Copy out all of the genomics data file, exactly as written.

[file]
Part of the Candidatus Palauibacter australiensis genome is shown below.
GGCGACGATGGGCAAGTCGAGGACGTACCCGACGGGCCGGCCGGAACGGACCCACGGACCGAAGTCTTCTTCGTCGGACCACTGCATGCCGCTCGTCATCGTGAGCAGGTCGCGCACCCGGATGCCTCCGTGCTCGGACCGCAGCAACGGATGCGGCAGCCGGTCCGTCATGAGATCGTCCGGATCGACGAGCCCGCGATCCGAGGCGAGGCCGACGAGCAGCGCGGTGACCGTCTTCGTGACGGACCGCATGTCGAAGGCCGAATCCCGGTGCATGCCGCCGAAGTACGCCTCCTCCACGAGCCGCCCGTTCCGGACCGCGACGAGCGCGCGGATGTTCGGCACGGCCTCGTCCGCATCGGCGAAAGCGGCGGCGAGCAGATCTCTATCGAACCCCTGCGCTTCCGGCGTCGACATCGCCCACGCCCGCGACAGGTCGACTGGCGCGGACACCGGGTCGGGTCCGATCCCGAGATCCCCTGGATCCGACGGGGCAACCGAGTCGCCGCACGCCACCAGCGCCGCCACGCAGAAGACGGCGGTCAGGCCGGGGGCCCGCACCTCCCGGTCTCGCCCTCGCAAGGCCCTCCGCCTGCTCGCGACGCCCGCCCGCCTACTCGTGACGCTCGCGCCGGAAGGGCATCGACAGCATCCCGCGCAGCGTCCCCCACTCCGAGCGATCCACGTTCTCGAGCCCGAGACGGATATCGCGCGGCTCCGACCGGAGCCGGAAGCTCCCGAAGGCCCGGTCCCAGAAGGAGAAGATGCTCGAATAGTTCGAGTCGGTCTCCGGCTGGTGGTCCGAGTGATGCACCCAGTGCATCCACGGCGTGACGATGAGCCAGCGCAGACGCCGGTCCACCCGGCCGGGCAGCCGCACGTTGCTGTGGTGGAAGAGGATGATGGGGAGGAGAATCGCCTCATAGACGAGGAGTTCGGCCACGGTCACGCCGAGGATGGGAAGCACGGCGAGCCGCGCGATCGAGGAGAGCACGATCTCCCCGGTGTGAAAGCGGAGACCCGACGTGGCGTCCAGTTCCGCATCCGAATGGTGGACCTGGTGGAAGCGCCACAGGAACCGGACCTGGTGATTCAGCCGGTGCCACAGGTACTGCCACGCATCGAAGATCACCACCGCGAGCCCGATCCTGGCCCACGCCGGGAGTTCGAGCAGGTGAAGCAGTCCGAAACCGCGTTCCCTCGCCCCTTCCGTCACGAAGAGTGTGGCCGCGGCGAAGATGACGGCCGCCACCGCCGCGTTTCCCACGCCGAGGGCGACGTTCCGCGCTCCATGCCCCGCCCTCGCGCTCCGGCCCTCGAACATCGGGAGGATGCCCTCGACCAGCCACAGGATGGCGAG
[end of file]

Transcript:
Part of the Candidatus Palauibacter australiensis genome is shown below.
GGCGACGATGGGCAAGTCGAGGACGTACCCGACGGGCCGGCCGGAACGGACCCACGGACCGAAGTCTTCTTCGTCGGACCACTGCATGCCGCTCGTCATCGTGAGCAGGTCGCGCACCCGGATGCCTCCGTGCTCGGACCGCAGCAACGGATGCGGCAGCCGGTCCGTCATGAGATCGTCCGGATCGACGAGCCCGCGATCCGAGGCGAGGCCGACGAGCAGCGCGGTGACCGTCTTCGTGACGGACCGCATGTCGAAGGCCGAATCCCGGTGCATGCCGCCGAAGTACGCCTCCTCCACGAGCCGCCCGTTCCGGACCGCGACGAGCGCGCGGATGTTCGGCACGGCCTCGTCCGCATCGGCGAAAGCGGCGGCGAGCAGATCTCTATCGAACCCCTGCGCTTCCGGCGTCGACATCGCCCACGCCCGCGACAGGTCGACTGGCGCGGACACCGGGTCGGGTCCGATCCCGAGATCCCCTGGATCCGACGGGGCAACCGAGTCGCCGCACGCCACCAGCGCCGCCACGCAGAAGACGGCGGTCAGGCCGGGGGCCCGCACCTCCCGGTCTCGCCCTCGCAAGGCCCTCCGCCTGCTCGCGACGCCCGCCCGCCTACTCGTGACGCTCGCGCCGGAAGGGCATCGACAGCATCCCGCGCAGCGTCCCCCACTCCGAGCGATCCACGTTCTCGAGCCCGAGACGGATATCGCGCGGCTCCGACCGGAGCCGGAAGCTCCCGAAGGCCCGGTCCCAGAAGGAGAAGATGCTCGAATAGTTCGAGTCGGTCTCCGGCTGGTGGTCCGAGTGATGCACCCAGTGCATCCACGGCGTGACGATGAGCCAGCGCAGACGCCGGTCCACCCGGCCGGGCAGCCGCACGTTGCTGTGGTGGAAGAGGATGATGGGGAGGAGAATCGCCTCATAGACGAGGAGTTCGGCCACGGTCACGCCGAGGATGGGAAGCACGGCGAGCCGCGCGATCGAGGAGAGCACGATCTCCCCGGTGTGAAAGCGGAGACCCGACGTGGCGTCCAGTTCCGCATCCGAATGGTGGACCTGGTGGAAGCGCCACAGGAACCGGACCTGGTGATTCAGCCGGTGCCACAGGTACTGCCACGCATCGAAGATCACCACCGCGAGCCCGATCCTGGCCCACGCCGGGAGTTCGAGCAGGTGAAGCAGTCCGAAACCGCGTTCCCTCGCCCCTTCCGTCACGAAGAGTGTGGCCGCGGCGAAGATGACGGCCGCCACCGCCGCGTTTCCCACGCCGAGGGCGACGTTCCGCGCTCCATGCCCCGCCCTCGCGCTCCGGCCCTCGAACATCGGGAGGATGCCCTCGACCAGCCACAGGATGGCGAG